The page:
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  4. Oh, poor 'Ray.' I loved Ceanothus when I first moved to the west coast, because they were a novelty to me, but I'm not highly enamored of them now. I'd yank it and let it die completely in the yard waste bin, and put those that are waiting for its space in. I'm in the middle of implementing lots of plans that I've been mulling all winter, when I can do it without getting wet (sorry to remind you of our rain).

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    1. Blue flowers, so no can do yank. Must save, because: blue flowers! Ray may die on his own though, and relieve me of any guilt.

      Wet. I'm trying to remember what that is like. It was here back in 2017, for a few glorious days.

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  5. Methinks the General knew whereof he spoke. I also think the grower lied about how fast 'Ray Hartman' (or any Ceanothus) grows.

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    1. The original landscape here had 'Concha', and it was fast, and enormous, and ecstactically happy because it had its own 3.5 gallon a minute sprinkler. No, really.

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  6. You need someone more reliable than Ray. So he finally decided to grow a little, you can only wait so long :)
    Love the roses, so lush I can't believe they handle the heat as well as they do.

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    1. Maybe 'Ray' just doesn't like me? Those super-handsome guys can be arrogant. :(

      We are considered "coastal" SoCal here, with much more mild summers than inland SoCal--25 degrees cooler most days in summer, still warm 80ish, but much more bearable than 105ish. So the roses are quite happy, and most of mine are long established, which makes a difference as well.

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  7. Your post struck a nerve, as I was just thinking the same thing today. Things don't always turn out as we expect in the garden, do they? I planted 6 expensive Allium 'Gladiator' bulbs and 6 lilies from The Lily Garden ($15 each!) last fall, with great anticipation, and they all seem to have died over the winter. Of course there have also been various other unexpected changes in plans (i.e. why did RU send me the wrong rose, which turned out to be rather nice?!), which had me feeling like a bad gardener. Your post made me feel better. On a different note, I'm amazed at huge variety of plants/cultivars that you have access to. Not a lot of options here other than the basics.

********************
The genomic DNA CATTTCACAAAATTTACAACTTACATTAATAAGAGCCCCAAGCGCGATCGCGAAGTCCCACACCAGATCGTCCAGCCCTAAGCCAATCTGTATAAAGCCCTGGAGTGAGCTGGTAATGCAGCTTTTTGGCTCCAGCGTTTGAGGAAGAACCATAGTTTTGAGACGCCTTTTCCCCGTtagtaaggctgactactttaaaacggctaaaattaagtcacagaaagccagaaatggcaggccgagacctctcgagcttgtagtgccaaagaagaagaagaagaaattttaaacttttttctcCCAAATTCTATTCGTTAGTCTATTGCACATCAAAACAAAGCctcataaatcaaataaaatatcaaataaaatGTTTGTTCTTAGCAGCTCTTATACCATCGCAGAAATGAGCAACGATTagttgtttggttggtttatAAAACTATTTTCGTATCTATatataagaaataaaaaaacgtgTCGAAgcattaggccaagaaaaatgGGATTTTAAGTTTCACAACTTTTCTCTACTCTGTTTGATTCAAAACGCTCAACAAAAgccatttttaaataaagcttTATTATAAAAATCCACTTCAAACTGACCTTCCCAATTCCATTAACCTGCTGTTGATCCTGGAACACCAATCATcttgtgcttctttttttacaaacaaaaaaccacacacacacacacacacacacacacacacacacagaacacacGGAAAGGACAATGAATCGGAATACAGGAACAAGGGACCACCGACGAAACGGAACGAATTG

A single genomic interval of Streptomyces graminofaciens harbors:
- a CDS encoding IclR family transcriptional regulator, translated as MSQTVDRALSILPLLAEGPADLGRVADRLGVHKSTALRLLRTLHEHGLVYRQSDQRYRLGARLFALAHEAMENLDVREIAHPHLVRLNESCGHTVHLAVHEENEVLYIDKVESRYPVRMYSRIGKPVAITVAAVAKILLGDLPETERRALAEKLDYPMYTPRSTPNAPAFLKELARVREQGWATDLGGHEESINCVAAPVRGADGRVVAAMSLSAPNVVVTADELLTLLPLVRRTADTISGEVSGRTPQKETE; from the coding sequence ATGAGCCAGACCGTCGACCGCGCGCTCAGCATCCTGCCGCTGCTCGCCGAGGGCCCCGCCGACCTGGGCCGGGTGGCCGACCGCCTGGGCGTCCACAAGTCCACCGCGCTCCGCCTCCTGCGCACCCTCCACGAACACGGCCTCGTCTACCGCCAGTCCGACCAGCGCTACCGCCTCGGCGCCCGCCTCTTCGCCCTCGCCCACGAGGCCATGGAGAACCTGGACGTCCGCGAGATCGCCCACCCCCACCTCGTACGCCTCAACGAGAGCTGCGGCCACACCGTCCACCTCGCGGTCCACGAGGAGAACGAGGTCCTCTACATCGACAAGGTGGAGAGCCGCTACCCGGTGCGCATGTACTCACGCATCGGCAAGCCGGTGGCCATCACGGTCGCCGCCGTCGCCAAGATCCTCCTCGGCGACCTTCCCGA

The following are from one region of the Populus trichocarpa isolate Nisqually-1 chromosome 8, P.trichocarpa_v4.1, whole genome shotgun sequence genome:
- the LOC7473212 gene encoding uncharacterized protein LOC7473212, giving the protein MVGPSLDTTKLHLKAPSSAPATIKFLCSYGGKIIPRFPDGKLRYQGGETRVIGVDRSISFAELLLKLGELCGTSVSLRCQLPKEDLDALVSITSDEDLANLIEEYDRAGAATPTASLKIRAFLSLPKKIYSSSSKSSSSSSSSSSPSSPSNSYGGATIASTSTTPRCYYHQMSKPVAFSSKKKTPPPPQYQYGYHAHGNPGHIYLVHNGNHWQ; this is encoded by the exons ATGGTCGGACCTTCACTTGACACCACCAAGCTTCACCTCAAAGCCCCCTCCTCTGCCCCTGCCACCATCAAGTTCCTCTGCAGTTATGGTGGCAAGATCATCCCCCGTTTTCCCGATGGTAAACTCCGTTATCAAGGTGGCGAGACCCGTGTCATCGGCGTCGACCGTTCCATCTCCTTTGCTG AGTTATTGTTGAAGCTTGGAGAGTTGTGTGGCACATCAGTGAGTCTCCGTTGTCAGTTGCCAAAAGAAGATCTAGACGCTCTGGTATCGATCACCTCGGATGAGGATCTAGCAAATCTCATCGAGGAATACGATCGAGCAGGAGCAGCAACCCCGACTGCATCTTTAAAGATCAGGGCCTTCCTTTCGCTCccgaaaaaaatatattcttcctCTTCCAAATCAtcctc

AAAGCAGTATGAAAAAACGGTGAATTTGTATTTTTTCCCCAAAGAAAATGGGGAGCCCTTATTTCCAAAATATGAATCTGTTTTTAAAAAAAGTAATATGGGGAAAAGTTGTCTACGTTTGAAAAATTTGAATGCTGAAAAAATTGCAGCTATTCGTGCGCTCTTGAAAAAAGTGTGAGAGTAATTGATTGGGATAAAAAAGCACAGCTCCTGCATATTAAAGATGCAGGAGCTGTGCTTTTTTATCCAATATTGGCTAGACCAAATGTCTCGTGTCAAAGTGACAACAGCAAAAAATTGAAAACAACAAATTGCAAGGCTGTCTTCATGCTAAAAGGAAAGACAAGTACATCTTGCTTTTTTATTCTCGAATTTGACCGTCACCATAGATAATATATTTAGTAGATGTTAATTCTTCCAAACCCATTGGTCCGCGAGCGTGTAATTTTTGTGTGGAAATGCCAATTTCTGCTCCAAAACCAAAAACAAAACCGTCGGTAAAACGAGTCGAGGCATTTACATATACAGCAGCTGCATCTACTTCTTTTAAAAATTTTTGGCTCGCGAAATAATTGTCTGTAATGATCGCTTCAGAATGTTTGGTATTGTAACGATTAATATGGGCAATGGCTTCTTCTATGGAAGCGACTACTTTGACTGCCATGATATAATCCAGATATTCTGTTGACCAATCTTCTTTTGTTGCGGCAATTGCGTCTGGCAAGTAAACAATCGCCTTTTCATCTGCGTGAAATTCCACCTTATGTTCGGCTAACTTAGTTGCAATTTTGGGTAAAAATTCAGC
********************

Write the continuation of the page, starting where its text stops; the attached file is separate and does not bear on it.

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    1. Seems like its either: "What was I thinking?" or "Why didn't I think of that?" with nothing in between.

      Oooh, a rose from RU! Hope you got a good one. They have an outstanding collection from what I can tell. $15 per bulb, ouch!!! Sorry to hear that, and now no new lily flowers to anticipate, either.

      Alliums here don't grow at all, and Lillium lasts only 1 or 2 years. The towering glory they reach (for example in the PNW) are to be seriously envied.

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    2. RU sent me 'Alexandra, Princesse de Luxembourg' instead of 'Princess Alexandra of Kent' which is an understandable mistake (I think I mentioned it on GardenWeb), and it has turned out to be unexpectedly nice (even if not of the style of my other roses), so my plans to replace it with 'Alnwick Castle' has gone awry. What do do with that third 'Alnwick' that I had planned to put in that spot?! I'm giving it to a friend, but the scheme of that bed has changed. Am I a "bad gardener" for not being ruthless and tearing out what wasn't on the plan? Or is it worse to rip out a healthy happy plant that has yet to show its potential? Ah the angst of the garden. LOL!

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  8. My 'Ken Taylor' fremontodendron has been looking unhappy with life since planting a year ago...but in the last two weeks became covered in buds. Some plants are just sneaky that way!

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    1. Ah, a smallish Fremontodendron! That will be an interesting experiment.

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  9. HB, springtime looks great in your garden! Your roses are stunning, that yellow rose is perfection.

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    1. Thanks! Enjoy your autumn, while we dread the coming of that season after Spring. ;^)